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Tax reliefs fuel creative industry boom

Tax reliefs across film, high-end television, video games, animation programmes, and children’s TV are powering record levels of production in the UK, resulting in an overall economic contribution of £7.9bn in 2016, according to research commissioned by the British Film Institute (BFI) and other sector bodies

The report indicates that an estimated £632m in tax relief seeded £3.16bn in direct production spend in 2016, a 17% increase on 2015’s £2.7bn and doubling over nine years.

The resulting £7.9bn overall economic contribution included £2bn in tax revenues, while the research calculates that production spend which would not have taken place without the tax reliefs, known as additionality, was worth £4.1bn in 2016.

The research shows expenditure on feature film production in the UK has doubled in nine years since the film tax relief was introduced, from £849m in 2007 to a record £1.72bn in 2016. Since 2013, the film tax relief has supported higher-budget films such as Dunkirk and Star Wars, all made in the UK alongside independent UK films such as Paddington 2, Lady Macbeth, Their Finest and God’s Own Country.

High-end television production has also boomed since the introduction of the high-end tax relief in 2013, with expenditure more than doubling over the ensuing three years from £414.9m to £896.7m. The report is also the first to assess the impact of the video games tax relief which came into effect in 2014 and which it calculates has supported £389.9m of development expenditure in 2016, up from £228.8m in 2015.

The analysis suggests that over four years the tax reliefs have driven a 63% growth in production spend and a 62% increase in employment across film, high-end television and animation television programmes. The overall tax revenues across film, high-end TV and animation television programmes have grown by 67% from £1.11bn in 2013 to £1.86bn in 2016.

The BFI says the tax reliefs play a crucial role supporting the UK’s competitiveness as a creative destination, attracting international inward investment production in the face of strong global competition. They have also helped lead to a repatriation of high-end TV productions which would otherwise have been made outside the UK.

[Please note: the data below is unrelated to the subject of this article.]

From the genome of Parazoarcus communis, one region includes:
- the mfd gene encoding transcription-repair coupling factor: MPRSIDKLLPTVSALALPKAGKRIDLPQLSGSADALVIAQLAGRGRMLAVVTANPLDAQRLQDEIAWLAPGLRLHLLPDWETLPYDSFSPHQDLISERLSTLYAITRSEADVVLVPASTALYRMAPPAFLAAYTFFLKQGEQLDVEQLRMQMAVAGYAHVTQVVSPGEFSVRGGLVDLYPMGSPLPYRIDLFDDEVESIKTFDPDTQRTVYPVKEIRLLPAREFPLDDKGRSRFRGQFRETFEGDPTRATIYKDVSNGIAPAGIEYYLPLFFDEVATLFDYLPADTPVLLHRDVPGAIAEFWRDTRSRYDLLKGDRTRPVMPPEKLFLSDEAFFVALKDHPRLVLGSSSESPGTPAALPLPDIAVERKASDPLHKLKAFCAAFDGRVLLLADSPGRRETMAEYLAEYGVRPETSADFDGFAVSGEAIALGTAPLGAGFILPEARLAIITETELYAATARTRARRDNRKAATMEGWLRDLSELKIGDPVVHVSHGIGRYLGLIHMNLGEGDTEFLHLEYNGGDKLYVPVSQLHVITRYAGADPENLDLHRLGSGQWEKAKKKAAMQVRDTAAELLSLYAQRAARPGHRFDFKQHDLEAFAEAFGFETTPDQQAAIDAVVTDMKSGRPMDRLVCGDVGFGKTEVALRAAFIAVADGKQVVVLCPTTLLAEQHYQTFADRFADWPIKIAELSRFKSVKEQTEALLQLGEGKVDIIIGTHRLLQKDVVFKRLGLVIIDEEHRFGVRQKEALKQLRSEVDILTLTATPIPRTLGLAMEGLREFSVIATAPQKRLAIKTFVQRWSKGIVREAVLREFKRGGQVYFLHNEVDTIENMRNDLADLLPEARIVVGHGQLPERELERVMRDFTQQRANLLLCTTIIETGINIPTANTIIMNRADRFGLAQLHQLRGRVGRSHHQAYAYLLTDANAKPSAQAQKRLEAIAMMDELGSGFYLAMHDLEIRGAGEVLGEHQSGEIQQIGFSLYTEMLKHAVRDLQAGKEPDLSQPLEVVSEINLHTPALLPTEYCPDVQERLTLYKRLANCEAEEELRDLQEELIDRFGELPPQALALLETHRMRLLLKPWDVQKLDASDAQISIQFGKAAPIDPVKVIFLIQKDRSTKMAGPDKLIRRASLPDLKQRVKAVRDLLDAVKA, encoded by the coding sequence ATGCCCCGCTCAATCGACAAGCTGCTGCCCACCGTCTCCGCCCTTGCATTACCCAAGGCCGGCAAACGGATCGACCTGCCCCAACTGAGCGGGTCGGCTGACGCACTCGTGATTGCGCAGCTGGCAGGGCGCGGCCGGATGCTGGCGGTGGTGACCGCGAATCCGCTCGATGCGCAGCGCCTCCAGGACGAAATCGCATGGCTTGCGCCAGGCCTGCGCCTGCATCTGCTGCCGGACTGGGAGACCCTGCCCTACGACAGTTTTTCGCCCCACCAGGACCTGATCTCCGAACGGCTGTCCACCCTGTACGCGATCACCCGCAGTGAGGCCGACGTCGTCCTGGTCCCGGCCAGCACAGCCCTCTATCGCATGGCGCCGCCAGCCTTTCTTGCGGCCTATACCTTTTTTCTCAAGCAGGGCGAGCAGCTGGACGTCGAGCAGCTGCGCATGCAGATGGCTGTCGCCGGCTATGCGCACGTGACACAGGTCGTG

Tax relief supported production is also fuelling further private sector investment with more than £850m identified spend on facilities across the UK since 2013 to service the growth in production. The BFI says its interim film production statistics for 2017 suggest growth is set to continue with a new record spend of £2bn, a 12% increase on 2016. Films which went into production in the UK recently included the blockbuster Avengers: Infinity War, Solo: A Star Wars Story, Dumbo, Mission Impossible 6, Aladdin, Yardie, Phantom Thread, The Boy Who Harnessed the Wind and Peterloo.

Philip Hammond, Chancellor of the Exchequer, said: ‘From TV shows like The Crown, to films like Darkest Hour, and animations like Peppa Pig, our creative industries are intrinsic to the rich cultural fabric of the UK.

‘But they’re also an important part of a dynamic and diversified economy, and a key component of our great, global trading nation. That is why this government is committed to supporting our highly-skilled and innovative creative industries through creative sector tax reliefs.’

The report was been produced by analysts Olsberg SPI with Nordicity, and commissioned by the BFI, working with industry partners including the British Film Commission (BFC), Pact, Pinewood Group, UK Interactive (Ukie), the UK Screen Alliance and Animation UK.

Screen Business report is here.

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